Introduced at Baselworld 2019, we get our hands on with the Zenith Defy El Primero 21 Carbon for a week and used it as our daily beater. This is our hands-on review of the watch.
Zenith first introduced the Defy El Primero 21 about 3 years ago, with the lightning style chronograph seconds hand which makes one complete revolution every second.
The original Defy El Primero 21 was available titanium and ceramicised aluminium in an openworked dial, with a solid closed dial version in titanium. New for 2019 is this version in a full carbon case.
Zenith Defy El Primero 21 Carbon
The case, dial and hands
The case is 44mm in diameter and is made completely of carbon. The case shape is the classic Defy shape, with angular facets on a tonneau case and a round bezel. Living with the watch, we find the sapphire glass does its utmost best to attract and retain fingerprints, though all told, it is rather easy to clean – a quick swipe with a clean handkerchief or micro fibre cloth makes it gleaming and clean in an instant.
The carbon case is inherently unique in that it has layout patterns which become its own finger print. To us, this whirls in the carbon and striations are beautiful in their own right. and a big plus.
The dial itself is heavily skeletonized, and the indices are applied on the inner of two rings around the peripheral. The outer ring bears markings of 1 to 100, allowing a timing granularity of 1/100th of a second. The double balances are visible through apertures in the dial piercings.
The overall aesthetic is excellent. The watch looks quite classy, and has some wrist presence. We particularly like the little touches like the Zenith logo printed on the underside of the crystal, which looks like it is floating and lording over the dial. Excellent indeed. Though truth be told, the combination of heavy skeletonization, and the dark hues (50 shades of grey?) of the dial makes it a rather difficult proposition to read the time, and even more challenging to read the chronograph indicators in the dark. Which is a pity, as the seconds hand spinning furiously around the dial, is quite a sight.
We do note that there is a whirring sound as the chronograph is engaged. We found it to be a rather pleasing buzz, and one which despite the ferocity of the hand spinning, has a calming effect.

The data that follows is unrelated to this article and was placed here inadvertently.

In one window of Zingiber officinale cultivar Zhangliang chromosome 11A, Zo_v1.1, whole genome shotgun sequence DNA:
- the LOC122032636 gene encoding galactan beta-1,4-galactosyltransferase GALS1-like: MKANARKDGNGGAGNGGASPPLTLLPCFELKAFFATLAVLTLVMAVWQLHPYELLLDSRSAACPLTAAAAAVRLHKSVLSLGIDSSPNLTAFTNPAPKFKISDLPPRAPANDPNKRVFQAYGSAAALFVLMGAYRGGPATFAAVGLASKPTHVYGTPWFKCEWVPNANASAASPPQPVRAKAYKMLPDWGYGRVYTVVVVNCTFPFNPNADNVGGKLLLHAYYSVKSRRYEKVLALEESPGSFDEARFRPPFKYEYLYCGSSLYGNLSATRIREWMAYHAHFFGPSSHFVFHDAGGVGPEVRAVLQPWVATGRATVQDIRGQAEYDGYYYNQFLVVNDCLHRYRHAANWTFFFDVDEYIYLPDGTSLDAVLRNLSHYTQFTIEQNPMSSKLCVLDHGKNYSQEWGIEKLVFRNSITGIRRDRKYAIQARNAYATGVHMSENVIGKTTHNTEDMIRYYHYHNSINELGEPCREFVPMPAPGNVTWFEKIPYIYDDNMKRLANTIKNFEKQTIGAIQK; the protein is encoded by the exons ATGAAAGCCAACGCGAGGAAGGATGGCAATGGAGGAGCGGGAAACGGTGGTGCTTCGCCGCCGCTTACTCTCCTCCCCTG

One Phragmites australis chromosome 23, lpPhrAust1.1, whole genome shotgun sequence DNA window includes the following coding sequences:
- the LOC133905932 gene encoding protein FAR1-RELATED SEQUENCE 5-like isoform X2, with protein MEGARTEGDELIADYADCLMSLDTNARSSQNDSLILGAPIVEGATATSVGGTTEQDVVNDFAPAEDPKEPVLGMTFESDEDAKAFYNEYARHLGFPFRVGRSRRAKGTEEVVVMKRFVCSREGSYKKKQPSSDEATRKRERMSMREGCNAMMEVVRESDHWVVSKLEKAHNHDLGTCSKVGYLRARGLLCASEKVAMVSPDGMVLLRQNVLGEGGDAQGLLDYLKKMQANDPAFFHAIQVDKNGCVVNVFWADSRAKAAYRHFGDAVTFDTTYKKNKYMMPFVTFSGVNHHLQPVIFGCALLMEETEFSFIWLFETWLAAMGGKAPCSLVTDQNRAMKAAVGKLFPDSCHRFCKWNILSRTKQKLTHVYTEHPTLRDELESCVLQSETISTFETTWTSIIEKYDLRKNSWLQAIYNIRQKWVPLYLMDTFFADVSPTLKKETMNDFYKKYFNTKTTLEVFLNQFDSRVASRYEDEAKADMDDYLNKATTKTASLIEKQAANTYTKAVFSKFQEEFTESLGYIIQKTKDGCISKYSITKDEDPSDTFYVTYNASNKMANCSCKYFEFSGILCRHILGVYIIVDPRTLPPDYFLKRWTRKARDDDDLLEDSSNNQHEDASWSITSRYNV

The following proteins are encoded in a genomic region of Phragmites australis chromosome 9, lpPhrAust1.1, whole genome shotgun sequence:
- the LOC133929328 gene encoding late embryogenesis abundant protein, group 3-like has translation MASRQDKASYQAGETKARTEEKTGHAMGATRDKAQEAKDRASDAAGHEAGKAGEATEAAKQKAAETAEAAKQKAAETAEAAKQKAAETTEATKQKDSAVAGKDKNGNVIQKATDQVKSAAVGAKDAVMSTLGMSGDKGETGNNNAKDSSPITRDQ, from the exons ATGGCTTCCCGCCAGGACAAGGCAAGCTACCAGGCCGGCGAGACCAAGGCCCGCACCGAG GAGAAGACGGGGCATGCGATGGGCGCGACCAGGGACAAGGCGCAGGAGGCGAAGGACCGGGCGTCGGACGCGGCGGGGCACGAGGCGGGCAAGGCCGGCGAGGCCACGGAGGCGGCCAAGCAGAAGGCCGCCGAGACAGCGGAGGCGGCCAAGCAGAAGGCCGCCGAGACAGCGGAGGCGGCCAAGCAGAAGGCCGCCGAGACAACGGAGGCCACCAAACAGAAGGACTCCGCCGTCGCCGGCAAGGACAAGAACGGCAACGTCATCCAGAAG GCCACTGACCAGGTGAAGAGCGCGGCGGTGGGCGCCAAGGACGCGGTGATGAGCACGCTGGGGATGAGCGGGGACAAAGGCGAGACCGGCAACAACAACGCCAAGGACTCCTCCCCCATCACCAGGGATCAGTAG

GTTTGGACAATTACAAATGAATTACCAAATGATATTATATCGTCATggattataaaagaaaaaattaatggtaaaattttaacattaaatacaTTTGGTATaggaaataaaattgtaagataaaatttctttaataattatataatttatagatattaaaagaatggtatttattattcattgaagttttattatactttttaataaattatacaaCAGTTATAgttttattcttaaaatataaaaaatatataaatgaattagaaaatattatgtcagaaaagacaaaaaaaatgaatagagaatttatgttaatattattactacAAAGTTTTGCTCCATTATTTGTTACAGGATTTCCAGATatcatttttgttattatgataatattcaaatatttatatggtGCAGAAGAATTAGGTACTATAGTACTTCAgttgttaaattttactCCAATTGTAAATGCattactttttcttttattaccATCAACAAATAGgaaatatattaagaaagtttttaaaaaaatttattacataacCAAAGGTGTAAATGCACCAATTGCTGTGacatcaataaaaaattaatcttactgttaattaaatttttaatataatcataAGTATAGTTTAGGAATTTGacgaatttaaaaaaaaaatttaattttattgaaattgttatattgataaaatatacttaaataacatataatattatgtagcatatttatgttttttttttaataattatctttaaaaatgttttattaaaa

We guess the carbon case is perhaps also more fragile than its titanium or ceramicised aluminium cousins, but have no direct experience as we neither dropped the watch nor subjected it to sufficient stress to test this.
The movement: El Primero 21
The movement remains the El Primero 21 which was also featured in the earlier models. Except that for the Carbon edition, the star shaped rotor visible from the back is blackened, as are some of the plates.
The El Primero 21 features two trains. a regular wheel train beating at 36,000 bph which runs the timekeeping functions, and another with a separate escape wheel which starts only when the chronograph is activated. This second train runs at 360,000 bph, and allows the watch to resolve to 1/100th of a second.
When activated, the chronograph second hand runs at a furious 1 revolution every second. As the train which powers this hand runs on an escapement beating 360,000 bph, this hand makes 100 discrete steps every revolution. To the naked eye, these small steps, each 3.6° arc is not discernable, and the hand looks like it is moving smoothly across the dial. When stopped, it is then able to rest in any of the 100 positions, giving the 1/100th second resolution. The visual impact of the sweep seconds moving at such a speed is quite mesmerizing, as is shown in our video taken in 2017.